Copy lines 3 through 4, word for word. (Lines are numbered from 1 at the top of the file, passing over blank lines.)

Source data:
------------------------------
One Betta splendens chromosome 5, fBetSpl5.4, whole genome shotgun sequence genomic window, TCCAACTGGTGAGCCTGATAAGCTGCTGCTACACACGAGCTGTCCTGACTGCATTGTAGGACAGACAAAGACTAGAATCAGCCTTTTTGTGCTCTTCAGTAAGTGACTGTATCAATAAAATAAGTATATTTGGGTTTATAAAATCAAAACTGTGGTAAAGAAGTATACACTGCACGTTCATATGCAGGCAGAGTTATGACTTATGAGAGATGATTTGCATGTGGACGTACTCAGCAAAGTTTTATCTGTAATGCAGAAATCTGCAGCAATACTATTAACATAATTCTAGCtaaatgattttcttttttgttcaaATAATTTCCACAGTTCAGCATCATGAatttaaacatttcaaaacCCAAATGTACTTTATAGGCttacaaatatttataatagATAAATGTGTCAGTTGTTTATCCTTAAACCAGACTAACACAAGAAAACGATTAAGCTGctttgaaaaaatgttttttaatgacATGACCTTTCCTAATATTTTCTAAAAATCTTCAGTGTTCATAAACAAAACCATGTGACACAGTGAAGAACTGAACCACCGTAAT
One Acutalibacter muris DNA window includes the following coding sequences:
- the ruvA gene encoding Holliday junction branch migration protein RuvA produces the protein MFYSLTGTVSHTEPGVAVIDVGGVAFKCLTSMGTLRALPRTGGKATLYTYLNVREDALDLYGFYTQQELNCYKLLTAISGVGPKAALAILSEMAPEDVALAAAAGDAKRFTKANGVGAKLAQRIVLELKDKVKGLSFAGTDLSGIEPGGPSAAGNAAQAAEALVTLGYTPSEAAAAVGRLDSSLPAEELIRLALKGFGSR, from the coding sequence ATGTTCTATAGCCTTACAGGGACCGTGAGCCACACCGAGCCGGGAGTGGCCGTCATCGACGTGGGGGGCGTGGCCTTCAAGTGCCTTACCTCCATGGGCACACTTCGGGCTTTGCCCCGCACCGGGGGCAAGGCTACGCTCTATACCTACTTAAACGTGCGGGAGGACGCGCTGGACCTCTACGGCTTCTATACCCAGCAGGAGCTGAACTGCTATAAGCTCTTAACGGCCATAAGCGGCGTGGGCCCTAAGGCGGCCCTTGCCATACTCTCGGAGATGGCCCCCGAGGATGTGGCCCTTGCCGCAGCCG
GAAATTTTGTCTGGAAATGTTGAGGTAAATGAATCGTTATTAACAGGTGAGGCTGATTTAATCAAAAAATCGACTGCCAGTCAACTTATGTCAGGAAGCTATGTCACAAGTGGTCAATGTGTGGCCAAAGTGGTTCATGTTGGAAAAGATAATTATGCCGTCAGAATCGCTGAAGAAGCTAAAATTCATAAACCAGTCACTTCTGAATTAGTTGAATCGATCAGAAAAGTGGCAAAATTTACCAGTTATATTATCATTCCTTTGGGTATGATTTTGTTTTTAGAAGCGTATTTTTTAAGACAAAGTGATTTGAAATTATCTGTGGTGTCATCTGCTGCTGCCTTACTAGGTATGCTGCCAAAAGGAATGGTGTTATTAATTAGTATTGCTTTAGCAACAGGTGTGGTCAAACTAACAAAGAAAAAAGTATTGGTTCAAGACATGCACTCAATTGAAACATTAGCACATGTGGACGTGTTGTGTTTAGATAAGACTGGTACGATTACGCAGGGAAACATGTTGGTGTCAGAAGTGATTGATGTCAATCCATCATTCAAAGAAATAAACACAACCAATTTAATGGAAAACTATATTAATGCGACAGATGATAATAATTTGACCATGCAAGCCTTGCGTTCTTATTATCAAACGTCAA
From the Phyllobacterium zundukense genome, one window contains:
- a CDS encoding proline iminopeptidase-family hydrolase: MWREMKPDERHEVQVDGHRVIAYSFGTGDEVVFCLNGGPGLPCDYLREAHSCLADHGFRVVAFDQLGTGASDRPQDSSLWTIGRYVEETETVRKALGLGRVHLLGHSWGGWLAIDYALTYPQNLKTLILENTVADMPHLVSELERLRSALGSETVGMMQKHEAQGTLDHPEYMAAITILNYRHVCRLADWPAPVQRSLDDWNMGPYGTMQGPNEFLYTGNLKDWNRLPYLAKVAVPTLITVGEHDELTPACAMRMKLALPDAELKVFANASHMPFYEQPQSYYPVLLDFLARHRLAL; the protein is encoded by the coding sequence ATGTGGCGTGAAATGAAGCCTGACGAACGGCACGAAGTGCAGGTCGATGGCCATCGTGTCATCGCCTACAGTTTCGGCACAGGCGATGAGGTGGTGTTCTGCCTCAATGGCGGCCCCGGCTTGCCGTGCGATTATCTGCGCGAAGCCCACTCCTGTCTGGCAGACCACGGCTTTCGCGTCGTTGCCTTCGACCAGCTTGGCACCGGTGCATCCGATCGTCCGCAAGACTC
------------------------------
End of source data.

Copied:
- the ruvA gene encoding Holliday junction branch migration protein RuvA produces the protein MFYSLTGTVSHTEPGVAVIDVGGVAFKCLTSMGTLRALPRTGGKATLYTYLNVREDALDLYGFYTQQELNCYKLLTAISGVGPKAALAILSEMAPEDVALAAAAGDAKRFTKANGVGAKLAQRIVLELKDKVKGLSFAGTDLSGIEPGGPSAAGNAAQAAEALVTLGYTPSEAAAAVGRLDSSLPAEELIRLALKGFGSR, from the coding sequence ATGTTCTATAGCCTTACAGGGACCGTGAGCCACACCGAGCCGGGAGTGGCCGTCATCGACGTGGGGGGCGTGGCCTTCAAGTGCCTTACCTCCATGGGCACACTTCGGGCTTTGCCCCGCACCGGGGGCAAGGCTACGCTCTATACCTACTTAAACGTGCGGGAGGACGCGCTGGACCTCTACGGCTTCTATACCCAGCAGGAGCTGAACTGCTATAAGCTCTTAACGGCCATAAGCGGCGTGGGCCCTAAGGCGGCCCTTGCCATACTCTCGGAGATGGCCCCCGAGGATGTGGCCCTTGCCGCAGCCG
GAAATTTTGTCTGGAAATGTTGAGGTAAATGAATCGTTATTAACAGGTGAGGCTGATTTAATCAAAAAATCGACTGCCAGTCAACTTATGTCAGGAAGCTATGTCACAAGTGGTCAATGTGTGGCCAAAGTGGTTCATGTTGGAAAAGATAATTATGCCGTCAGAATCGCTGAAGAAGCTAAAATTCATAAACCAGTCACTTCTGAATTAGTTGAATCGATCAGAAAAGTGGCAAAATTTACCAGTTATATTATCATTCCTTTGGGTATGATTTTGTTTTTAGAAGCGTATTTTTTAAGACAAAGTGATTTGAAATTATCTGTGGTGTCATCTGCTGCTGCCTTACTAGGTATGCTGCCAAAAGGAATGGTGTTATTAATTAGTATTGCTTTAGCAACAGGTGTGGTCAAACTAACAAAGAAAAAAGTATTGGTTCAAGACATGCACTCAATTGAAACATTAGCACATGTGGACGTGTTGTGTTTAGATAAGACTGGTACGATTACGCAGGGAAACATGTTGGTGTCAGAAGTGATTGATGTCAATCCATCATTCAAAGAAATAAACACAACCAATTTAATGGAAAACTATATTAATGCGACAGATGATAATAATTTGACCATGCAAGCCTTGCGTTCTTATTATCAAACGTCAA